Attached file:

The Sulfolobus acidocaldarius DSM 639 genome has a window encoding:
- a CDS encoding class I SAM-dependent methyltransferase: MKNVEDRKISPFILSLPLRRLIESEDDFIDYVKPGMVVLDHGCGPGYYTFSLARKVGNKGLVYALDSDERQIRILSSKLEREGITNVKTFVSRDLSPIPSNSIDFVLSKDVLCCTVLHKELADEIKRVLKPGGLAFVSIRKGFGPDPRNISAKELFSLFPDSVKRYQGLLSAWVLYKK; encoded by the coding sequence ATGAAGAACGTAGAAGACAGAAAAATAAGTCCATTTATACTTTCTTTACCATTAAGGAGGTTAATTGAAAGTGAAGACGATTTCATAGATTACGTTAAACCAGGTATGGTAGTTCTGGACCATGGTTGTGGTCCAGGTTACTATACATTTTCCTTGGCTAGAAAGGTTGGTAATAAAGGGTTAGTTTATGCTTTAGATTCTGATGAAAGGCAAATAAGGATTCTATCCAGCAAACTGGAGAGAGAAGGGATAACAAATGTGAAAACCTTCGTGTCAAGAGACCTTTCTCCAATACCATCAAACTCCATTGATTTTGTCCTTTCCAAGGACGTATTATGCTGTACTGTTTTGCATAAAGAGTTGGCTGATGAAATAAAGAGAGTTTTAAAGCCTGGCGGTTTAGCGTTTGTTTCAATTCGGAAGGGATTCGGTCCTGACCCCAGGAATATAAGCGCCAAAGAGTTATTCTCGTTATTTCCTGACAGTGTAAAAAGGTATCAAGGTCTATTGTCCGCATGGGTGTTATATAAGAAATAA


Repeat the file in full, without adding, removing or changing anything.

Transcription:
The Sulfolobus acidocaldarius DSM 639 genome has a window encoding:
- a CDS encoding class I SAM-dependent methyltransferase: MKNVEDRKISPFILSLPLRRLIESEDDFIDYVKPGMVVLDHGCGPGYYTFSLARKVGNKGLVYALDSDERQIRILSSKLEREGITNVKTFVSRDLSPIPSNSIDFVLSKDVLCCTVLHKELADEIKRVLKPGGLAFVSIRKGFGPDPRNISAKELFSLFPDSVKRYQGLLSAWVLYKK; encoded by the coding sequence ATGAAGAACGTAGAAGACAGAAAAATAAGTCCATTTATACTTTCTTTACCATTAAGGAGGTTAATTGAAAGTGAAGACGATTTCATAGATTACGTTAAACCAGGTATGGTAGTTCTGGACCATGGTTGTGGTCCAGGTTACTATACATTTTCCTTGGCTAGAAAGGTTGGTAATAAAGGGTTAGTTTATGCTTTAGATTCTGATGAAAGGCAAATAAGGATTCTATCCAGCAAACTGGAGAGAGAAGGGATAACAAATGTGAAAACCTTCGTGTCAAGAGACCTTTCTCCAATACCATCAAACTCCATTGATTTTGTCCTTTCCAAGGACGTATTATGCTGTACTGTTTTGCATAAAGAGTTGGCTGATGAAATAAAGAGAGTTTTAAAGCCTGGCGGTTTAGCGTTTGTTTCAATTCGGAAGGGATTCGGTCCTGACCCCAGGAATATAAGCGCCAAAGAGTTATTCTCGTTATTTCCTGACAGTGTAAAAAGGTATCAAGGTCTATTGTCCGCATGGGTGTTATATAAGAAATAA